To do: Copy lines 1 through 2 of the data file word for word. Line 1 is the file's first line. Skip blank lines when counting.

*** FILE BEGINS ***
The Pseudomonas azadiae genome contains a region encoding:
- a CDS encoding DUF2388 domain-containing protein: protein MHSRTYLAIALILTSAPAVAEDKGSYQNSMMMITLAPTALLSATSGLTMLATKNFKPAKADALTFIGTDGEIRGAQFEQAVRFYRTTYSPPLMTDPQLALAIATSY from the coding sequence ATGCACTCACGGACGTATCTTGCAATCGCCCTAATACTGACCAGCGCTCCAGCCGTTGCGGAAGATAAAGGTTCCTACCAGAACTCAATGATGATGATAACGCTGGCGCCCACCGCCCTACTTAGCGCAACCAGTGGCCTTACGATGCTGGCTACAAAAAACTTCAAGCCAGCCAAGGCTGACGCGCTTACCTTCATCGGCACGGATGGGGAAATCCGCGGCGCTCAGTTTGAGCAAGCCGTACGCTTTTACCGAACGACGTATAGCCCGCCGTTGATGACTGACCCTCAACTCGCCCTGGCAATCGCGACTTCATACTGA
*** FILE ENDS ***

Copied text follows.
The Pseudomonas azadiae genome contains a region encoding:
- a CDS encoding DUF2388 domain-containing protein: protein MHSRTYLAIALILTSAPAVAEDKGSYQNSMMMITLAPTALLSATSGLTMLATKNFKPAKADALTFIGTDGEIRGAQFEQAVRFYRTTYSPPLMTDPQLALAIATSY from the coding sequence ATGCACTCACGGACGTATCTTGCAATCGCCCTAATACTGACCAGCGCTCCAGCCGTTGCGGAAGATAAAGGTTCCTACCAGAACTCAATGATGATGATAACGCTGGCGCCCACCGCCCTACTTAGCGCAACCAGTGGCCTTACGATGCTGGCTACAAAAAACTTCAAGCCAGCCAAGGCTGACGCGCTTACCTTCATCGGCACGGATGGGGAAATCCGCGGCGCTCAGTTTGAGCAAGCCGTACGCTTTTACCGAACGACGTATAGCCCGCCGTTGATGACTGACCCTCAACTCGCCCTGGCAATCGCGACTTCATACTGA